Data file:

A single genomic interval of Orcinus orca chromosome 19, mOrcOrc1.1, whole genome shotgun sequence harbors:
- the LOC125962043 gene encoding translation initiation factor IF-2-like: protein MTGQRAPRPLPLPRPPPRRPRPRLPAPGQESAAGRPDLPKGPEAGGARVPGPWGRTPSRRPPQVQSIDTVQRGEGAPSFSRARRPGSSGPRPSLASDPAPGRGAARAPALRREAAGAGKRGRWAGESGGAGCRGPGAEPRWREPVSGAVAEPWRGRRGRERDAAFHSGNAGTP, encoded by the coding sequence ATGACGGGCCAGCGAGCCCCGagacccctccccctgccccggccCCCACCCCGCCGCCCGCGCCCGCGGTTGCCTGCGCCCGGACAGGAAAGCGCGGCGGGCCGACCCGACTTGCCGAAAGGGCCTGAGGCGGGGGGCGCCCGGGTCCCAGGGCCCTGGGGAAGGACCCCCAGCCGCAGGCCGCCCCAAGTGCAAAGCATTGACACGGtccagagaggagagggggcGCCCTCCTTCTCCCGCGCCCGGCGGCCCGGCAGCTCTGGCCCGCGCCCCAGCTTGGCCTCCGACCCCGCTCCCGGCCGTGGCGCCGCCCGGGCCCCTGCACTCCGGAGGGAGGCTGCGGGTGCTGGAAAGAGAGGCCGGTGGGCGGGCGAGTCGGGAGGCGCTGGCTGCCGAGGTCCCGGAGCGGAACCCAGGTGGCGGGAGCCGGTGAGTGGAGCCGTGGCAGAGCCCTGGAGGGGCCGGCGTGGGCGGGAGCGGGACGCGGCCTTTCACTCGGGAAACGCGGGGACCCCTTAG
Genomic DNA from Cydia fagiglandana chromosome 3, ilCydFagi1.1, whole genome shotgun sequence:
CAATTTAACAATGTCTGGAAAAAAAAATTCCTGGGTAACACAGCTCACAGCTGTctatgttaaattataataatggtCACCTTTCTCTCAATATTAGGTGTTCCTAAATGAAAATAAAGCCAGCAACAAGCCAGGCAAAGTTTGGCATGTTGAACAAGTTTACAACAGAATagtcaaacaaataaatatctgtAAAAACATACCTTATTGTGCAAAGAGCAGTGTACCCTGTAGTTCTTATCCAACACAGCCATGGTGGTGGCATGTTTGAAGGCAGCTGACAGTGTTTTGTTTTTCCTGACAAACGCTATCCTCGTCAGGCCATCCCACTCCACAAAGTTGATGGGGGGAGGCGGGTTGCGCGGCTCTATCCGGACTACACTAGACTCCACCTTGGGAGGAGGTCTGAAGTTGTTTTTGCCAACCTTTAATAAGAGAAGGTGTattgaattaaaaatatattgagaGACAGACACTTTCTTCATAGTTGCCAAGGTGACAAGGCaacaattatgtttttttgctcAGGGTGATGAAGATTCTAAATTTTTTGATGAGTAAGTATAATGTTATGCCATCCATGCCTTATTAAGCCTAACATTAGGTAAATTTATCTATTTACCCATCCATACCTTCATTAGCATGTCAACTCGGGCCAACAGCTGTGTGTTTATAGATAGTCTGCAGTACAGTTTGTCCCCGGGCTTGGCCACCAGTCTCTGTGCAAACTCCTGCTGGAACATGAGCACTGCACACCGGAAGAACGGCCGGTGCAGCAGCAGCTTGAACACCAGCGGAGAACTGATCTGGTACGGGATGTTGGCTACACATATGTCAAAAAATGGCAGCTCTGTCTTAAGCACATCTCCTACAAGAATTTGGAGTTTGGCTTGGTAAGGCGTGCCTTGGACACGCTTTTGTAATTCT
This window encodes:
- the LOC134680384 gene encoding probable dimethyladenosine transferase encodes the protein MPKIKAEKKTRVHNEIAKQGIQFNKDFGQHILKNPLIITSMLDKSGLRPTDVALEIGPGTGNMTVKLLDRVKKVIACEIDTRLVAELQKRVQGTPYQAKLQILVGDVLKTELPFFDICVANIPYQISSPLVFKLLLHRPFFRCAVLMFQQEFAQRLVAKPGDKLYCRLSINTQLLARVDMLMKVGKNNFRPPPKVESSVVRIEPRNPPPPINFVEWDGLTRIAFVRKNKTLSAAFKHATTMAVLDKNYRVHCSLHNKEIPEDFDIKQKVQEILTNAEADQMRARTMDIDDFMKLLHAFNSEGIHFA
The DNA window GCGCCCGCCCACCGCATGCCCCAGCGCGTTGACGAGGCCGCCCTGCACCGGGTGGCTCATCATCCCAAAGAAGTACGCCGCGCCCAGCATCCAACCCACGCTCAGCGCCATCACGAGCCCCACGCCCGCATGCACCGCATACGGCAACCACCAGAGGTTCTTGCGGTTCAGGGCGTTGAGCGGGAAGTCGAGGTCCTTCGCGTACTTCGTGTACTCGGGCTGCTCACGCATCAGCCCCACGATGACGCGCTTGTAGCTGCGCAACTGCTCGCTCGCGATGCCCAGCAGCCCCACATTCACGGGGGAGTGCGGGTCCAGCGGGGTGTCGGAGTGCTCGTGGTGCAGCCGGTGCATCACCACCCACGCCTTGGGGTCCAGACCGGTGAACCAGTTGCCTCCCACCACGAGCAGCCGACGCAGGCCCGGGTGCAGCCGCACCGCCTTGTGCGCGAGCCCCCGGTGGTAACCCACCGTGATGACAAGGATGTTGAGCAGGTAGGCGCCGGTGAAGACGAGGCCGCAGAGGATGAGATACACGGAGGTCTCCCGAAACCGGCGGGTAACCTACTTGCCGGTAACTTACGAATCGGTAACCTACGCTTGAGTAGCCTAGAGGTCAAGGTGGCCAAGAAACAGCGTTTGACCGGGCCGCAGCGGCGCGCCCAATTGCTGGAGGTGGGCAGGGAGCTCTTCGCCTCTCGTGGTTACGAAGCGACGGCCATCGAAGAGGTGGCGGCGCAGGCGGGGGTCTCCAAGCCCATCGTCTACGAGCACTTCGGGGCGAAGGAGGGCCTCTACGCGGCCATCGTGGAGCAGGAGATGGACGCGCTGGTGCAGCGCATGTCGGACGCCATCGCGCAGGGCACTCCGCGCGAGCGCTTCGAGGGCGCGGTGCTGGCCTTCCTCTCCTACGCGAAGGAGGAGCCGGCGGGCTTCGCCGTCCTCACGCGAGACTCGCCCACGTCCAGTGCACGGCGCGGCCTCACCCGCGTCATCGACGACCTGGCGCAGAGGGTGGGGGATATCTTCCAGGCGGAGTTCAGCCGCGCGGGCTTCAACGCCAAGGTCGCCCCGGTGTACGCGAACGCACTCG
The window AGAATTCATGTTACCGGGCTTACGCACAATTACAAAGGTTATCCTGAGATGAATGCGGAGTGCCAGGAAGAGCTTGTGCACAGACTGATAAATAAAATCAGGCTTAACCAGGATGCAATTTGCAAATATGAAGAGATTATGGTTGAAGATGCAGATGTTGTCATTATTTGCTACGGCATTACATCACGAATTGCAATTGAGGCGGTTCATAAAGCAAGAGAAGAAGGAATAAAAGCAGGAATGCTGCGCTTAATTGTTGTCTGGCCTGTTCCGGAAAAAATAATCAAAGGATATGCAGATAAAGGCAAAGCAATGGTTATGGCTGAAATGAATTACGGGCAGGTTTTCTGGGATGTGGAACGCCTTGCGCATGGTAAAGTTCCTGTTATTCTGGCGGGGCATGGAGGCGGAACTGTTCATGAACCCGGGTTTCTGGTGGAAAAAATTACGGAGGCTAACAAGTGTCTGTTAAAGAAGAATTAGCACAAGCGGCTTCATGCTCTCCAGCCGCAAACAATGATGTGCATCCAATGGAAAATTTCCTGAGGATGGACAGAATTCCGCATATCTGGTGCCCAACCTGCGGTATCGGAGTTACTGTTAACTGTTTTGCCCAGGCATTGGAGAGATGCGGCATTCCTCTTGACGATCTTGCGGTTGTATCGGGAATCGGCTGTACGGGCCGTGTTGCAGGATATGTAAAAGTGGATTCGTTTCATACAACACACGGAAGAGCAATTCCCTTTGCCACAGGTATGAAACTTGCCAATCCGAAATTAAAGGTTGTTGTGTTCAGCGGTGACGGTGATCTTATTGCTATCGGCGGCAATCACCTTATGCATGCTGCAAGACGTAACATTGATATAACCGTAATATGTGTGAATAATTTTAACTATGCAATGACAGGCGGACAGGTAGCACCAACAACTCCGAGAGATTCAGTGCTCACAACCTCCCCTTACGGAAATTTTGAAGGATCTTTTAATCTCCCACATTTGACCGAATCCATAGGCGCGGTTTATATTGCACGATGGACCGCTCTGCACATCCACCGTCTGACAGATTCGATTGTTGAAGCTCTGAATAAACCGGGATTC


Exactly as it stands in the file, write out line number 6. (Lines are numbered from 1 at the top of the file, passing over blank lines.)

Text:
- the LOC134680384 gene encoding probable dimethyladenosine transferase encodes the protein MPKIKAEKKTRVHNEIAKQGIQFNKDFGQHILKNPLIITSMLDKSGLRPTDVALEIGPGTGNMTVKLLDRVKKVIACEIDTRLVAELQKRVQGTPYQAKLQILVGDVLKTELPFFDICVANIPYQISSPLVFKLLLHRPFFRCAVLMFQQEFAQRLVAKPGDKLYCRLSINTQLLARVDMLMKVGKNNFRPPPKVESSVVRIEPRNPPPPINFVEWDGLTRIAFVRKNKTLSAAFKHATTMAVLDKNYRVHCSLHNKEIPEDFDIKQKVQEILTNAEADQMRARTMDIDDFMKLLHAFNSEGIHFA